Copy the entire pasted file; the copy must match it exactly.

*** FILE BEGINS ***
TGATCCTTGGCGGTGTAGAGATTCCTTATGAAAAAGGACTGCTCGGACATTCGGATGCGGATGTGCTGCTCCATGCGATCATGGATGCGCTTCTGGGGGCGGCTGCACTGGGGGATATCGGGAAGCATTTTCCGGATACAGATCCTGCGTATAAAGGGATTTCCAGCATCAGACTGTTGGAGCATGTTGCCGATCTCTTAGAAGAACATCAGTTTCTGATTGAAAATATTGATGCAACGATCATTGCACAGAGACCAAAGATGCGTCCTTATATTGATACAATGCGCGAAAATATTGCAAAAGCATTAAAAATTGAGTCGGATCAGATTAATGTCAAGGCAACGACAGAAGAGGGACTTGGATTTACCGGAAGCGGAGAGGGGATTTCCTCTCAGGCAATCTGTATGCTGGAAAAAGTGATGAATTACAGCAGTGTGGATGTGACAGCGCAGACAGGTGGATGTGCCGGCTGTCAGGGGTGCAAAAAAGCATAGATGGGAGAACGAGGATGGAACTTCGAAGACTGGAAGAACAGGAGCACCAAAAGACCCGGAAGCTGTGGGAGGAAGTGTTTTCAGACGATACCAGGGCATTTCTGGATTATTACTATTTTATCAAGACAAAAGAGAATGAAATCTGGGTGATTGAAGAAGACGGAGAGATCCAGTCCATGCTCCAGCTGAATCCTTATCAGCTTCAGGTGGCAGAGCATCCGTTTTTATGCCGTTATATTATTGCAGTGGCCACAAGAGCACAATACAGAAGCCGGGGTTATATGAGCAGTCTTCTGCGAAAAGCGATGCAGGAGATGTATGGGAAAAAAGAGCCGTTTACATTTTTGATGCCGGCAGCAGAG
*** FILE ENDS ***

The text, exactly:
TGATCCTTGGCGGTGTAGAGATTCCTTATGAAAAAGGACTGCTCGGACATTCGGATGCGGATGTGCTGCTCCATGCGATCATGGATGCGCTTCTGGGGGCGGCTGCACTGGGGGATATCGGGAAGCATTTTCCGGATACAGATCCTGCGTATAAAGGGATTTCCAGCATCAGACTGTTGGAGCATGTTGCCGATCTCTTAGAAGAACATCAGTTTCTGATTGAAAATATTGATGCAACGATCATTGCACAGAGACCAAAGATGCGTCCTTATATTGATACAATGCGCGAAAATATTGCAAAAGCATTAAAAATTGAGTCGGATCAGATTAATGTCAAGGCAACGACAGAAGAGGGACTTGGATTTACCGGAAGCGGAGAGGGGATTTCCTCTCAGGCAATCTGTATGCTGGAAAAAGTGATGAATTACAGCAGTGTGGATGTGACAGCGCAGACAGGTGGATGTGCCGGCTGTCAGGGGTGCAAAAAAGCATAGATGGGAGAACGAGGATGGAACTTCGAAGACTGGAAGAACAGGAGCACCAAAAGACCCGGAAGCTGTGGGAGGAAGTGTTTTCAGACGATACCAGGGCATTTCTGGATTATTACTATTTTATCAAGACAAAAGAGAATGAAATCTGGGTGATTGAAGAAGACGGAGAGATCCAGTCCATGCTCCAGCTGAATCCTTATCAGCTTCAGGTGGCAGAGCATCCGTTTTTATGCCGTTATATTATTGCAGTGGCCACAAGAGCACAATACAGAAGCCGGGGTTATATGAGCAGTCTTCTGCGAAAAGCGATGCAGGAGATGTATGGGAAAAAAGAGCCGTTTACATTTTTGATGCCGGCAGCAGAG